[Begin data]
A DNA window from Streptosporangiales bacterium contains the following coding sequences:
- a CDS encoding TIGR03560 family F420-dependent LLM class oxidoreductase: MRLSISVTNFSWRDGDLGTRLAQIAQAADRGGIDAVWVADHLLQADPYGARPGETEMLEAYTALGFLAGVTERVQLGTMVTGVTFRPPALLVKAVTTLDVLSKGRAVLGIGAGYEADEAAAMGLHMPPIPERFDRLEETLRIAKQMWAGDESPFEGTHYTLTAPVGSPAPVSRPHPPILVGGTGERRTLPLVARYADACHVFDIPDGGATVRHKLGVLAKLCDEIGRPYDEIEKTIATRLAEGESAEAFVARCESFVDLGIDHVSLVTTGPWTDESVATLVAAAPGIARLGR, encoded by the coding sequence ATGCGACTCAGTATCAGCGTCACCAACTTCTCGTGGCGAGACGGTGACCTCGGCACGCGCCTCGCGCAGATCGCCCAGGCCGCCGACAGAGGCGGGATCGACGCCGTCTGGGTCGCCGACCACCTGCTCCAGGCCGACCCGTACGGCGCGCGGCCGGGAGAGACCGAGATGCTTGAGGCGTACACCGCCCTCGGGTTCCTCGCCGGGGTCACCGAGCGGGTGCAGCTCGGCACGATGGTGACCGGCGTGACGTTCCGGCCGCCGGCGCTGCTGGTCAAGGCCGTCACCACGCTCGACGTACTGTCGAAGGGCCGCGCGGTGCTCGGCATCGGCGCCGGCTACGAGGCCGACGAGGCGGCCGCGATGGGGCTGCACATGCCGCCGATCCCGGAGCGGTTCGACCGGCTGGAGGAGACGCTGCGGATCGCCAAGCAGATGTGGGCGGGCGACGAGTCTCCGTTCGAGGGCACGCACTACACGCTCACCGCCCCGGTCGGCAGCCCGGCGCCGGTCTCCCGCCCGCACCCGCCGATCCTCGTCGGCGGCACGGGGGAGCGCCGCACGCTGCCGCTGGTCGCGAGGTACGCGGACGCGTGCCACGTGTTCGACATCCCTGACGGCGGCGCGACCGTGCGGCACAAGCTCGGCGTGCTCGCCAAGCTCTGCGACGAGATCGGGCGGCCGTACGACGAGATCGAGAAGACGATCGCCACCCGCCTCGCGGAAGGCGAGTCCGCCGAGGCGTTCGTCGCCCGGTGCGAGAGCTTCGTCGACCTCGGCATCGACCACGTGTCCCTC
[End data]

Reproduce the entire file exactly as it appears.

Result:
A DNA window from Streptosporangiales bacterium contains the following coding sequences:
- a CDS encoding TIGR03560 family F420-dependent LLM class oxidoreductase: MRLSISVTNFSWRDGDLGTRLAQIAQAADRGGIDAVWVADHLLQADPYGARPGETEMLEAYTALGFLAGVTERVQLGTMVTGVTFRPPALLVKAVTTLDVLSKGRAVLGIGAGYEADEAAAMGLHMPPIPERFDRLEETLRIAKQMWAGDESPFEGTHYTLTAPVGSPAPVSRPHPPILVGGTGERRTLPLVARYADACHVFDIPDGGATVRHKLGVLAKLCDEIGRPYDEIEKTIATRLAEGESAEAFVARCESFVDLGIDHVSLVTTGPWTDESVATLVAAAPGIARLGR, encoded by the coding sequence ATGCGACTCAGTATCAGCGTCACCAACTTCTCGTGGCGAGACGGTGACCTCGGCACGCGCCTCGCGCAGATCGCCCAGGCCGCCGACAGAGGCGGGATCGACGCCGTCTGGGTCGCCGACCACCTGCTCCAGGCCGACCCGTACGGCGCGCGGCCGGGAGAGACCGAGATGCTTGAGGCGTACACCGCCCTCGGGTTCCTCGCCGGGGTCACCGAGCGGGTGCAGCTCGGCACGATGGTGACCGGCGTGACGTTCCGGCCGCCGGCGCTGCTGGTCAAGGCCGTCACCACGCTCGACGTACTGTCGAAGGGCCGCGCGGTGCTCGGCATCGGCGCCGGCTACGAGGCCGACGAGGCGGCCGCGATGGGGCTGCACATGCCGCCGATCCCGGAGCGGTTCGACCGGCTGGAGGAGACGCTGCGGATCGCCAAGCAGATGTGGGCGGGCGACGAGTCTCCGTTCGAGGGCACGCACTACACGCTCACCGCCCCGGTCGGCAGCCCGGCGCCGGTCTCCCGCCCGCACCCGCCGATCCTCGTCGGCGGCACGGGGGAGCGCCGCACGCTGCCGCTGGTCGCGAGGTACGCGGACGCGTGCCACGTGTTCGACATCCCTGACGGCGGCGCGACCGTGCGGCACAAGCTCGGCGTGCTCGCCAAGCTCTGCGACGAGATCGGGCGGCCGTACGACGAGATCGAGAAGACGATCGCCACCCGCCTCGCGGAAGGCGAGTCCGCCGAGGCGTTCGTCGCCCGGTGCGAGAGCTTCGTCGACCTCGGCATCGACCACGTGTCCCTC